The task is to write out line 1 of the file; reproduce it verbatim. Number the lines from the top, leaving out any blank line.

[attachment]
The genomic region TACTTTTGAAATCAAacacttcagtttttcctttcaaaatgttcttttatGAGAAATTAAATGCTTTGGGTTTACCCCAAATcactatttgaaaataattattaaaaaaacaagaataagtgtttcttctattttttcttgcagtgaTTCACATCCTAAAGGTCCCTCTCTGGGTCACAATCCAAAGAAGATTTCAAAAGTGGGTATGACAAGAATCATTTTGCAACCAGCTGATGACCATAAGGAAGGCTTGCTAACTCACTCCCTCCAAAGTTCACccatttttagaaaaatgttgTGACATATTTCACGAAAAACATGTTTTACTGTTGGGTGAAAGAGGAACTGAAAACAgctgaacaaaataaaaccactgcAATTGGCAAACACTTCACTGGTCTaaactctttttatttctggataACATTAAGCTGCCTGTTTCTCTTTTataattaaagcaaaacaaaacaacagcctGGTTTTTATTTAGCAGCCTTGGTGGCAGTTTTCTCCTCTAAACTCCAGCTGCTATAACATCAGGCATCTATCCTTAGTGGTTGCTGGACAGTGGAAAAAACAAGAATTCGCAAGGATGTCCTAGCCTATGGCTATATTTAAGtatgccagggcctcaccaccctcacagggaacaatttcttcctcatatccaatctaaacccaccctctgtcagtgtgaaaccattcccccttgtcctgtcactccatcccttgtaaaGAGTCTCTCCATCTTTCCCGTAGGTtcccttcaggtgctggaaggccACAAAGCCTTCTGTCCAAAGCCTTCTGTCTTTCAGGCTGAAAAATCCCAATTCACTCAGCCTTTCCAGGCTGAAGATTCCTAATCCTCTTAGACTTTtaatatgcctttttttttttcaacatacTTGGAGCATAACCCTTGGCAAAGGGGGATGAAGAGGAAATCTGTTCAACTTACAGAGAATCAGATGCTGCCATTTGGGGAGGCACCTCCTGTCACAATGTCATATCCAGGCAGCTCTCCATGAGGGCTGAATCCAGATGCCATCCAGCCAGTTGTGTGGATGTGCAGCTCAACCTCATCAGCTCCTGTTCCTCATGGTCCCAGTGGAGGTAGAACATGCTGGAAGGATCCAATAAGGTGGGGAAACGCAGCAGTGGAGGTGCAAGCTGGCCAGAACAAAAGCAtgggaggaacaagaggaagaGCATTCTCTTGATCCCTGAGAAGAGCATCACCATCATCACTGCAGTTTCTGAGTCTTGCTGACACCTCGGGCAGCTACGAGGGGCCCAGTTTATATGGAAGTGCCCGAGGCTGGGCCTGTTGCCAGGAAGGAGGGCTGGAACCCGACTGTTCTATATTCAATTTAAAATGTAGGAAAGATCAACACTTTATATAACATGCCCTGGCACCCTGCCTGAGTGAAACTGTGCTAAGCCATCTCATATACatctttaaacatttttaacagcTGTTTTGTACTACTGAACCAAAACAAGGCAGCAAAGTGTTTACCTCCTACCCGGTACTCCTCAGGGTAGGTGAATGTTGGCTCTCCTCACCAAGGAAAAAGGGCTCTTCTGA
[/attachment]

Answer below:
The genomic region TACTTTTGAAATCAAacacttcagtttttcctttcaaaatgttcttttatGAGAAATTAAATGCTTTGGGTTTACCCCAAATcactatttgaaaataattattaaaaaaacaagaataagtgtttcttctattttttcttgcagtgaTTCACATCCTAAAGGTCCCTCTCTGGGTCACAATCCAAAGAAGATTTCAAAAGTGGGTATGACAAGAATCATTTTGCAACCAGCTGATGACCATAAGGAAGGCTTGCTAACTCACTCCCTCCAAAGTTCACccatttttagaaaaatgttgTGACATATTTCACGAAAAACATGTTTTACTGTTGGGTGAAAGAGGAACTGAAAACAgctgaacaaaataaaaccactgcAATTGGCAAACACTTCACTGGTCTaaactctttttatttctggataACATTAAGCTGCCTGTTTCTCTTTTataattaaagcaaaacaaaacaacagcctGGTTTTTATTTAGCAGCCTTGGTGGCAGTTTTCTCCTCTAAACTCCAGCTGCTATAACATCAGGCATCTATCCTTAGTGGTTGCTGGACAGTGGAAAAAACAAGAATTCGCAAGGATGTCCTAGCCTATGGCTATATTTAAGtatgccagggcctcaccaccctcacagggaacaatttcttcctcatatccaatctaaacccaccctctgtcagtgtgaaaccattcccccttgtcctgtcactccatcccttgtaaaGAGTCTCTCCATCTTTCCCGTAGGTtcccttcaggtgctggaaggccACAAAGCCTTCTGTCCAAAGCCTTCTGTCTTTCAGGCTGAAAAATCCCAATTCACTCAGCCTTTCCAGGCTGAAGATTCCTAATCCTCTTAGACTTTtaatatgcctttttttttttcaacatacTTGGAGCATAACCCTTGGCAAAGGGGGATGAAGAGGAAATCTGTTCAACTTACAGAGAATCAGATGCTGCCATTTGGGGAGGCACCTCCTGTCACAATGTCATATCCAGGCAGCTCTCCATGAGGGCTGAATCCAGATGCCATCCAGCCAGTTGTGTGGATGTGCAGCTCAACCTCATCAGCTCCTGTTCCTCATGGTCCCAGTGGAGGTAGAACATGCTGGAAGGATCCAATAAGGTGGGGAAACGCAGCAGTGGAGGTGCAAGCTGGCCAGAACAAAAGCAtgggaggaacaagaggaagaGCATTCTCTTGATCCCTGAGAAGAGCATCACCATCATCACTGCAGTTTCTGAGTCTTGCTGACACCTCGGGCAGCTACGAGGGGCCCAGTTTATATGGAAGTGCCCGAGGCTGGGCCTGTTGCCAGGAAGGAGGGCTGGAACCCGACTGTTCTATATTCAATTTAAAATGTAGGAAAGATCAACACTTTATATAACATGCCCTGGCACCCTGCCTGAGTGAAACTGTGCTAAGCCATCTCATATACatctttaaacatttttaacagcTGTTTTGTACTACTGAACCAAAACAAGGCAGCAAAGTGTTTACCTCCTACCCGGTACTCCTCAGGGTAGGTGAATGTTGGCTCTCCTCACCAAGGAAAAAGGGCTCTTCTGA